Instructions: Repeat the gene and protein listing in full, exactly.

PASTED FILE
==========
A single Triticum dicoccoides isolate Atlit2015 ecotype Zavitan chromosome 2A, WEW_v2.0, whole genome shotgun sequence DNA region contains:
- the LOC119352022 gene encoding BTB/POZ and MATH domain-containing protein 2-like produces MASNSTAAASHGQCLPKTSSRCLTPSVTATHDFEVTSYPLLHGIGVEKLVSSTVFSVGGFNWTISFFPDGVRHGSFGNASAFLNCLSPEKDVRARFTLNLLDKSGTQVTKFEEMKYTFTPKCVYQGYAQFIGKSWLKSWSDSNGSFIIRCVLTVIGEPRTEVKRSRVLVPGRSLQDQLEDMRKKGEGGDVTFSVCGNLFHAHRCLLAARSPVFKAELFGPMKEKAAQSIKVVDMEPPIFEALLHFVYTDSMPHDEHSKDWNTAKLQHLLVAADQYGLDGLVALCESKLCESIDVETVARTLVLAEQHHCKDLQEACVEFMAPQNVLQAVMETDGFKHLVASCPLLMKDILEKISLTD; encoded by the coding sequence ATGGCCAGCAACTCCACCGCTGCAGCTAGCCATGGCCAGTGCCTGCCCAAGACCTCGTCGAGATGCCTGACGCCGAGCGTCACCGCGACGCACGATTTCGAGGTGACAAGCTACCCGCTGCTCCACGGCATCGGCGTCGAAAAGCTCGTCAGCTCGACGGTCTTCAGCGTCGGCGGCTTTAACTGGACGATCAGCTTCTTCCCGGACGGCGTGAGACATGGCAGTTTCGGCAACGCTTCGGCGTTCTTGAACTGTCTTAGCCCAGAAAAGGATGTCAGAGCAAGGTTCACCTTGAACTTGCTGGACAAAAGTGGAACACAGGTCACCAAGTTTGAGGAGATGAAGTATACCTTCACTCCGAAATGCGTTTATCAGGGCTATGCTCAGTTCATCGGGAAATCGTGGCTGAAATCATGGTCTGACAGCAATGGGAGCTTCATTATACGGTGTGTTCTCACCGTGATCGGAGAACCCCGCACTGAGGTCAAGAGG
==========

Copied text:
A single Triticum dicoccoides isolate Atlit2015 ecotype Zavitan chromosome 2A, WEW_v2.0, whole genome shotgun sequence DNA region contains:
- the LOC119352022 gene encoding BTB/POZ and MATH domain-containing protein 2-like produces MASNSTAAASHGQCLPKTSSRCLTPSVTATHDFEVTSYPLLHGIGVEKLVSSTVFSVGGFNWTISFFPDGVRHGSFGNASAFLNCLSPEKDVRARFTLNLLDKSGTQVTKFEEMKYTFTPKCVYQGYAQFIGKSWLKSWSDSNGSFIIRCVLTVIGEPRTEVKRSRVLVPGRSLQDQLEDMRKKGEGGDVTFSVCGNLFHAHRCLLAARSPVFKAELFGPMKEKAAQSIKVVDMEPPIFEALLHFVYTDSMPHDEHSKDWNTAKLQHLLVAADQYGLDGLVALCESKLCESIDVETVARTLVLAEQHHCKDLQEACVEFMAPQNVLQAVMETDGFKHLVASCPLLMKDILEKISLTD; encoded by the coding sequence ATGGCCAGCAACTCCACCGCTGCAGCTAGCCATGGCCAGTGCCTGCCCAAGACCTCGTCGAGATGCCTGACGCCGAGCGTCACCGCGACGCACGATTTCGAGGTGACAAGCTACCCGCTGCTCCACGGCATCGGCGTCGAAAAGCTCGTCAGCTCGACGGTCTTCAGCGTCGGCGGCTTTAACTGGACGATCAGCTTCTTCCCGGACGGCGTGAGACATGGCAGTTTCGGCAACGCTTCGGCGTTCTTGAACTGTCTTAGCCCAGAAAAGGATGTCAGAGCAAGGTTCACCTTGAACTTGCTGGACAAAAGTGGAACACAGGTCACCAAGTTTGAGGAGATGAAGTATACCTTCACTCCGAAATGCGTTTATCAGGGCTATGCTCAGTTCATCGGGAAATCGTGGCTGAAATCATGGTCTGACAGCAATGGGAGCTTCATTATACGGTGTGTTCTCACCGTGATCGGAGAACCCCGCACTGAGGTCAAGAGG